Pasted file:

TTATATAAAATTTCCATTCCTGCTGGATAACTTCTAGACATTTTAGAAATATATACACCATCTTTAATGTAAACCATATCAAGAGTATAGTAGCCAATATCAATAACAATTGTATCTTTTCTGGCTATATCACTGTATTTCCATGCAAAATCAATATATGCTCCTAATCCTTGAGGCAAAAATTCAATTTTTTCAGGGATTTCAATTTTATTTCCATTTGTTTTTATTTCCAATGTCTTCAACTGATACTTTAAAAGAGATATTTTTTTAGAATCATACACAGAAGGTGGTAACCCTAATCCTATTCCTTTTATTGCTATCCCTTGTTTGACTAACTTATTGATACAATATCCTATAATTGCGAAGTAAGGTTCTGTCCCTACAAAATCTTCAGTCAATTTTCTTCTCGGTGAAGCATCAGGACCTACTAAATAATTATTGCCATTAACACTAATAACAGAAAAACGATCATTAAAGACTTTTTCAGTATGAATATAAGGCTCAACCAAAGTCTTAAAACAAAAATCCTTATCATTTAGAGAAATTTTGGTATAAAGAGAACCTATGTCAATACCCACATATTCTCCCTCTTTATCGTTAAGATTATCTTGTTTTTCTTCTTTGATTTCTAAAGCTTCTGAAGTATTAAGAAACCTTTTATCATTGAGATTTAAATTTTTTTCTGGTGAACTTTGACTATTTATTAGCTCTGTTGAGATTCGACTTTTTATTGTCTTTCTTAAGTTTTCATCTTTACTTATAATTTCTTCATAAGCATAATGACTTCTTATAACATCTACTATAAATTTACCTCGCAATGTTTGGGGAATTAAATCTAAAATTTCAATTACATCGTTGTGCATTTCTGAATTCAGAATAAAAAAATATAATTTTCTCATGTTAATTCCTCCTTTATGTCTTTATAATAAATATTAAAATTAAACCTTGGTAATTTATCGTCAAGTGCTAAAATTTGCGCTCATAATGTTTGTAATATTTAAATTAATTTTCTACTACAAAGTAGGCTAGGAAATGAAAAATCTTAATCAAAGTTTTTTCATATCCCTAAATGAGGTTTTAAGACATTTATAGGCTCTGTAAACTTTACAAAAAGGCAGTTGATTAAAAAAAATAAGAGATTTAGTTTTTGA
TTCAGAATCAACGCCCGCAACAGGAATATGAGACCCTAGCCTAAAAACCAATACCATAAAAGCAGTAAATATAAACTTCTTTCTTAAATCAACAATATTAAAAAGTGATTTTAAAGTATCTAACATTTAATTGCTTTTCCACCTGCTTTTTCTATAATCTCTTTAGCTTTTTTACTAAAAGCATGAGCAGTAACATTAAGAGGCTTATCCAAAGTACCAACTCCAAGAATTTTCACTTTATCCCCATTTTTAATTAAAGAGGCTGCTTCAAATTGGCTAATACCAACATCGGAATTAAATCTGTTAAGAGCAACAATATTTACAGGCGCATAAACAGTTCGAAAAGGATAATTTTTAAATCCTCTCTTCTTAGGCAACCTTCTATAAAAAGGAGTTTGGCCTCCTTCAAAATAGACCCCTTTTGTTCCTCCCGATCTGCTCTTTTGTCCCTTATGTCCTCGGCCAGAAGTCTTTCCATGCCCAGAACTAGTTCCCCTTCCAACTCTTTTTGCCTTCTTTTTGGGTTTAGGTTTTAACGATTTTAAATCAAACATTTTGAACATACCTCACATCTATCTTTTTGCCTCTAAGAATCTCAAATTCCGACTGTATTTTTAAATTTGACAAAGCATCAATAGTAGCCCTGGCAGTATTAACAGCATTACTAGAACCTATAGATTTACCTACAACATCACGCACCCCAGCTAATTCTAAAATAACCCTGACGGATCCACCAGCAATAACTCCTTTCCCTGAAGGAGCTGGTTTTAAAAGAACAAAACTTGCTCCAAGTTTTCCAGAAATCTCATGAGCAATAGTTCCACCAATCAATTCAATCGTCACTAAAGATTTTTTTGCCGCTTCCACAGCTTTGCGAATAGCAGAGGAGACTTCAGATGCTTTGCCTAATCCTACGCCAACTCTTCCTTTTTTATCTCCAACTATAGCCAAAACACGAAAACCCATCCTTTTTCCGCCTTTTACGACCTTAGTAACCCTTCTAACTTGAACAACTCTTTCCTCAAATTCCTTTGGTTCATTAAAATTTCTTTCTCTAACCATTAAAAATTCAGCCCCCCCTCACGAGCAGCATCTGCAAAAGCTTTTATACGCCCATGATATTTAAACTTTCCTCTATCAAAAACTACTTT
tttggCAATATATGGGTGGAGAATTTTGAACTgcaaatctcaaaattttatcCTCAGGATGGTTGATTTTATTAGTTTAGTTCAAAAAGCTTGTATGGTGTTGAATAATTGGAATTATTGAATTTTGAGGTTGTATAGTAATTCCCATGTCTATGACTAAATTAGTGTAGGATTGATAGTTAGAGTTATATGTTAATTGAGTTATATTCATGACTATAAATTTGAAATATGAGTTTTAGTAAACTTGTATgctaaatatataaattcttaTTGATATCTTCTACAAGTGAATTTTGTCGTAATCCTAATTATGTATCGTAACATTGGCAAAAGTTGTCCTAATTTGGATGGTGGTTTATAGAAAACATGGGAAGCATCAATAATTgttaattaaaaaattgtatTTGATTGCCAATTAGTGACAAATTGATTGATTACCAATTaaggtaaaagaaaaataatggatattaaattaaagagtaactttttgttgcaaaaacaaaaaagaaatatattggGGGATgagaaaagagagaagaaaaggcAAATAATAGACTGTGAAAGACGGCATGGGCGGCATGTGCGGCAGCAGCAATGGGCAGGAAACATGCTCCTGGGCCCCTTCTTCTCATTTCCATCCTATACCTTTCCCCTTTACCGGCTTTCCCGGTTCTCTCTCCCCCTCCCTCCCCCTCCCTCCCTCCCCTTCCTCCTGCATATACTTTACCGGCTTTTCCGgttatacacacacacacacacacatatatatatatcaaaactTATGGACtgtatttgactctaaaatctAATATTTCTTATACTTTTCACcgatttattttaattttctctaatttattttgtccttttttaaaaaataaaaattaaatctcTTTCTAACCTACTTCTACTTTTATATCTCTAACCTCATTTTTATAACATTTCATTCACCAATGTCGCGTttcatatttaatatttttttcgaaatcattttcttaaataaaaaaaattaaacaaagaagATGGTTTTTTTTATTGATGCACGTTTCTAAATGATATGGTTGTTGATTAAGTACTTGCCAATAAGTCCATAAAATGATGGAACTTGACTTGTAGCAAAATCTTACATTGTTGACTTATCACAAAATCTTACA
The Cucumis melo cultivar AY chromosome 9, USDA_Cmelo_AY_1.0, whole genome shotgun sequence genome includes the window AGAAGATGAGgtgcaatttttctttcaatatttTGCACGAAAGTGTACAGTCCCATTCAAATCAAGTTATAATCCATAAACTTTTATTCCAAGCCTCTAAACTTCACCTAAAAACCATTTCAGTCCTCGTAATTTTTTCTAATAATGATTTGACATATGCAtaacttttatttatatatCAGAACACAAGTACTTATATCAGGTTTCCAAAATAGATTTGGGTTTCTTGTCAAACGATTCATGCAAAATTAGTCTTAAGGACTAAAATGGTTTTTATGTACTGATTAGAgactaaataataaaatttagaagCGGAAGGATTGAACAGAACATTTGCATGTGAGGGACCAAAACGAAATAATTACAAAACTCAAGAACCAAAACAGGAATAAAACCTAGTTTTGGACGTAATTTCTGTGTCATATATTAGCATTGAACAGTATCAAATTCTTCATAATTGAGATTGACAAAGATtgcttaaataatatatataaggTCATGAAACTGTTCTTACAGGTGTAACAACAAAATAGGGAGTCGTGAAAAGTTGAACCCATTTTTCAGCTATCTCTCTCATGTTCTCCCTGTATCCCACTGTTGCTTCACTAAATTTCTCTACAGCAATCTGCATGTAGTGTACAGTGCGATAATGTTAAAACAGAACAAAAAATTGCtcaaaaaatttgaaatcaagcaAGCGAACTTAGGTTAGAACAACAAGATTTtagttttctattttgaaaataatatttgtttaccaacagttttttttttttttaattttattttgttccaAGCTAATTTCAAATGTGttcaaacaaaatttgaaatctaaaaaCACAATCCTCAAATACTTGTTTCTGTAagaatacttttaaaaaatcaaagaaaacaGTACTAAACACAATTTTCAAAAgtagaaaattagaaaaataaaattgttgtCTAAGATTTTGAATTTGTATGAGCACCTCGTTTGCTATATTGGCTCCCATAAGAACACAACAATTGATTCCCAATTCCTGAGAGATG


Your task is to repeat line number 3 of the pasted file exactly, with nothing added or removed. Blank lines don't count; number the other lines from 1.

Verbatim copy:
tttggCAATATATGGGTGGAGAATTTTGAACTgcaaatctcaaaattttatcCTCAGGATGGTTGATTTTATTAGTTTAGTTCAAAAAGCTTGTATGGTGTTGAATAATTGGAATTATTGAATTTTGAGGTTGTATAGTAATTCCCATGTCTATGACTAAATTAGTGTAGGATTGATAGTTAGAGTTATATGTTAATTGAGTTATATTCATGACTATAAATTTGAAATATGAGTTTTAGTAAACTTGTATgctaaatatataaattcttaTTGATATCTTCTACAAGTGAATTTTGTCGTAATCCTAATTATGTATCGTAACATTGGCAAAAGTTGTCCTAATTTGGATGGTGGTTTATAGAAAACATGGGAAGCATCAATAATTgttaattaaaaaattgtatTTGATTGCCAATTAGTGACAAATTGATTGATTACCAATTaaggtaaaagaaaaataatggatattaaattaaagagtaactttttgttgcaaaaacaaaaaagaaatatattggGGGATgagaaaagagagaagaaaaggcAAATAATAGACTGTGAAAGACGGCATGGGCGGCATGTGCGGCAGCAGCAATGGGCAGGAAACATGCTCCTGGGCCCCTTCTTCTCATTTCCATCCTATACCTTTCCCCTTTACCGGCTTTCCCGGTTCTCTCTCCCCCTCCCTCCCCCTCCCTCCCTCCCCTTCCTCCTGCATATACTTTACCGGCTTTTCCGgttatacacacacacacacacacatatatatatatcaaaactTATGGACtgtatttgactctaaaatctAATATTTCTTATACTTTTCACcgatttattttaattttctctaatttattttgtccttttttaaaaaataaaaattaaatctcTTTCTAACCTACTTCTACTTTTATATCTCTAACCTCATTTTTATAACATTTCATTCACCAATGTCGCGTttcatatttaatatttttttcgaaatcattttcttaaataaaaaaaattaaacaaagaagATGGTTTTTTTTATTGATGCACGTTTCTAAATGATATGGTTGTTGATTAAGTACTTGCCAATAAGTCCATAAAATGATGGAACTTGACTTGTAGCAAAATCTTACATTGTTGACTTATCACAAAATCTTACA